What is a jew? The question is more easily posed than responded to, or at least those responses differ in an agree to disagree manner. That could be predicted in avance, given that Jewish history has never conformed to reasonable expectation. The key word being reasonable….
The grafting of traditional Jewish messianic hopes for a return to Zion onto the nineteenth-century concept of the nation state, which produced political Zionism, was a response to anti-Semitism by jews who had little or no, that is nominal interest in the Jewish religion. Today, many jews, both agnostic and assimilated, maintain that with the coming of the state of Israel, there is no loner any reason for the keeping of a separate Jewish identity of the Diaspora. The existence of the jewish people has been ensured; a center from which a jewish culture can be reborn has been provided. Others believe that, Israel or no, total assimilation is both inevitable and desirable; the view by the likes of Arthur Koestler.
Others again hold that Judaism is just a religion and has nothing to do with the larger matters of culture and community, and even less with questions of nationality. And still others return deliberately to the habits of the ghetto.
Yet, there is another point to consider. Zionism was the invention of cultivated European jews who wanted to create in Palestine a modern jewish national state modeled on the emancipatory principles, secularist in nature, of the Enlightenment and liberal democratic ideals. But, the native born Israeli is less and less likely to regard himself as a European and more and more as some sort of new hybrid entity within a middle eastern context. Clearly, the poor-cousin mentality to Western Europeans towards the pverty ridden jews of the eastern Shetls and the Sephardic jews of the Arabian peninsula have little attachment to Voltaire, Kant, and John Stuart Mill, and the particular breed of secular racism they embodied.These latter groups, Russians, Easternsers and Arab jews are in some ways more primitive, more fundamentalist, less complicated people, much more like the original jews than the kind of Westernized Jewish intellectuals who play so important a role in running Israel today, and effectively control the business community and the state apparatus. As these new elements become dominant in Israel through demographic change and social-economic mobility, the links between the Westernized jew and israel will be weakened, as we have seen, or rather polarized between a left-secular liberalism and new strains that risk supplanting the template of traditional Zionism. As this process unfolds, a chunk of jews outside Israel reinforces assimilation and a kind of jew arises in Israel, and to some degree in the Diaspora that develops Jewish culture in quite unexpected ways. But why be surprised or concerned? After all, Jewish history has never conformed to reasonable expectation.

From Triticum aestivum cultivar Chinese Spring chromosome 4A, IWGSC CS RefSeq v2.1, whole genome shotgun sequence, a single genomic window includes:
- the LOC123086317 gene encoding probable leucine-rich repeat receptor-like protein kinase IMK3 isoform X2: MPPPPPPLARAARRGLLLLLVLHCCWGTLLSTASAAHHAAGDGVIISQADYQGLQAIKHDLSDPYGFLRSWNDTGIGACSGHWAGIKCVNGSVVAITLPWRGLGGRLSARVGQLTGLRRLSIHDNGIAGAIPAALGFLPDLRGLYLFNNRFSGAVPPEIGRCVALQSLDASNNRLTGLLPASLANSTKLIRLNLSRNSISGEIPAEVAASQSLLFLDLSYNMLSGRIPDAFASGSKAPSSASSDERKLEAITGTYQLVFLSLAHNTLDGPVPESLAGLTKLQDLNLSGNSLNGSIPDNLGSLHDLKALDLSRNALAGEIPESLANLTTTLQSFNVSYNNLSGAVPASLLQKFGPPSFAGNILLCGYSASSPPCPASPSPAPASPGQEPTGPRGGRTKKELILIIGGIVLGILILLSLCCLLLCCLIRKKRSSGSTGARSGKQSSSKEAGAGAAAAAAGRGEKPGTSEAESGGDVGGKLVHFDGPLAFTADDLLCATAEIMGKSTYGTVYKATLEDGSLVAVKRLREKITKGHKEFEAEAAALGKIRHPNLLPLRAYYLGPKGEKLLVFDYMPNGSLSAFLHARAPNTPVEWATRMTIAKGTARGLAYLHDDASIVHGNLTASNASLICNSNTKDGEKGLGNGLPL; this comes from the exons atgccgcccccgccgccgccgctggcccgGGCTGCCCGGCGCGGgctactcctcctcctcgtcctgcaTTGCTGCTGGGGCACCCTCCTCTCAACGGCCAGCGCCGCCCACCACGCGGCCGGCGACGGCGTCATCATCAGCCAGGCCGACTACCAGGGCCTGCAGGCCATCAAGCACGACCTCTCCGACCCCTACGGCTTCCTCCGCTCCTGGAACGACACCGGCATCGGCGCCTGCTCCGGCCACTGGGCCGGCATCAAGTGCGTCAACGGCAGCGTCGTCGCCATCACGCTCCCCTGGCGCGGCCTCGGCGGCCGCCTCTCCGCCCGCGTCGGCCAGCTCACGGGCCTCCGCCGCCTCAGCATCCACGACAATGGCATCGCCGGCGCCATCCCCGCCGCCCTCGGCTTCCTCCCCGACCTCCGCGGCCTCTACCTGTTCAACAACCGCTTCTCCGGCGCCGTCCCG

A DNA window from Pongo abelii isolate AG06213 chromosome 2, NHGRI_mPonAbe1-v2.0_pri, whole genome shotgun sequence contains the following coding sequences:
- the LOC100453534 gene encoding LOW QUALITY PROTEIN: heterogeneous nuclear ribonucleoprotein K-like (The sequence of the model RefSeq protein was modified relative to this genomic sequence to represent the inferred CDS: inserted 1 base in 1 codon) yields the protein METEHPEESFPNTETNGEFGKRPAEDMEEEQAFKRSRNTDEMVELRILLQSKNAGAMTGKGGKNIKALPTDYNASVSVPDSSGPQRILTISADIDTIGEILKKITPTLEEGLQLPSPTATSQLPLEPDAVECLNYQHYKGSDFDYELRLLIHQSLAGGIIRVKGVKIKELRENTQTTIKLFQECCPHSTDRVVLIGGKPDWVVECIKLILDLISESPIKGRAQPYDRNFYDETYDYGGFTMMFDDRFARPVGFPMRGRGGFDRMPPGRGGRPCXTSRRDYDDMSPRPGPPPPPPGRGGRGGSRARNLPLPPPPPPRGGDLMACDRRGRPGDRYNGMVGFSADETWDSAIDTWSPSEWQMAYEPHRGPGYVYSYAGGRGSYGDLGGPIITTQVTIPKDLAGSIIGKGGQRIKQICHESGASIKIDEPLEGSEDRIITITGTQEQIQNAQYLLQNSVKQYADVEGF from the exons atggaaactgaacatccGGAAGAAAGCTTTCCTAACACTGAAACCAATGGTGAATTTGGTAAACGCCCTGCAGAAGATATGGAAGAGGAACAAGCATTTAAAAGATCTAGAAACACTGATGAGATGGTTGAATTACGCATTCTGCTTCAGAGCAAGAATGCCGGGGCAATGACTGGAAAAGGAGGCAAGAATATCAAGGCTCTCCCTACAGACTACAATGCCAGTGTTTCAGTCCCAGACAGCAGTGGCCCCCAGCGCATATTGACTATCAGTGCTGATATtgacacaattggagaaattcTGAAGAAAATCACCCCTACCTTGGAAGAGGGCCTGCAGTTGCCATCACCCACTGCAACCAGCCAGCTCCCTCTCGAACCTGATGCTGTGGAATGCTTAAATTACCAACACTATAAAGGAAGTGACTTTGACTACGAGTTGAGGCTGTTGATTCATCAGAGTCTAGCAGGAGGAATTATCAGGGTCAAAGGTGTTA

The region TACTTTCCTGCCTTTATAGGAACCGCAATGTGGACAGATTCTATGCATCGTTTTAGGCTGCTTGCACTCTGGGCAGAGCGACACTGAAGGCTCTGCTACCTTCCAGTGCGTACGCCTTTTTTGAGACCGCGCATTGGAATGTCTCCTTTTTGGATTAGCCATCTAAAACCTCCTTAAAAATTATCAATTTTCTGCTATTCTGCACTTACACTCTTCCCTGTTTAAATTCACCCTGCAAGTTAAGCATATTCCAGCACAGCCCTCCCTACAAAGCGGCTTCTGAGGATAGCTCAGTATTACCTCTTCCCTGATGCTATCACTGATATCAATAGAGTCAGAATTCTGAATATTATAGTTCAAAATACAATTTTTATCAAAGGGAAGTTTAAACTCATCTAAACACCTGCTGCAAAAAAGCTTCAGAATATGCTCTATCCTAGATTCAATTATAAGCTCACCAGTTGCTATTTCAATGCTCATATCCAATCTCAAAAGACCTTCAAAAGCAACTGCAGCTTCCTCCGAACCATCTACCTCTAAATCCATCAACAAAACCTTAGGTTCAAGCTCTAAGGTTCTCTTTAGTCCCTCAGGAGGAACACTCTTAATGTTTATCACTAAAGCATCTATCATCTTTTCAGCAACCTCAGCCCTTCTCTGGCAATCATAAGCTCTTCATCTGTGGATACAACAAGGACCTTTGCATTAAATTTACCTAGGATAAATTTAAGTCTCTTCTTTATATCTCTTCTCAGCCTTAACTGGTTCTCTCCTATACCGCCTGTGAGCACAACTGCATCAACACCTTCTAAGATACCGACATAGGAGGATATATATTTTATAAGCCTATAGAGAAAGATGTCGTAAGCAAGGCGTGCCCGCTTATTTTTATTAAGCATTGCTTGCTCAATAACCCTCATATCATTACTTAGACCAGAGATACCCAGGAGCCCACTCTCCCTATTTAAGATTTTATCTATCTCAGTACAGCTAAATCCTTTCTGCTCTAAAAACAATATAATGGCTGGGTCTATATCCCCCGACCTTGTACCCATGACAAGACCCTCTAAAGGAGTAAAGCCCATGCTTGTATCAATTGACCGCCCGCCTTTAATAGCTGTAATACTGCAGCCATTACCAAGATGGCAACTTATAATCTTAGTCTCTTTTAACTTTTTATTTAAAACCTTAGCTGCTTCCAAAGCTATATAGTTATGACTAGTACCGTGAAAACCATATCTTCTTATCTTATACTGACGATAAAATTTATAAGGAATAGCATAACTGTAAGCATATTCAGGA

And yet, with the diversity, geographical and ideological that characterizes Judaism, an indefinable sense of unity remains. This unity is certainly not the product of common racial characteristics, nor is it the product of common culture, however widely culture may be defined. It has something to do with persecution and something to do with pride.
It has everything to do with history, with the ability of Judaism to adapt to adversity in the Diaspora, and with the consequent survival of Jewish communities u
conditions of discrimination, persecution and temptation to convert to the majority faith. “If I forget thee, O Jerusalem, may my right hand forget her cunning,” exclaimed the psalmist, recalling how in Babylon he had wept for his lost homeland. Jewish unity is a matter of memory, conscious or unconscious. When the memory goes, the unity will go.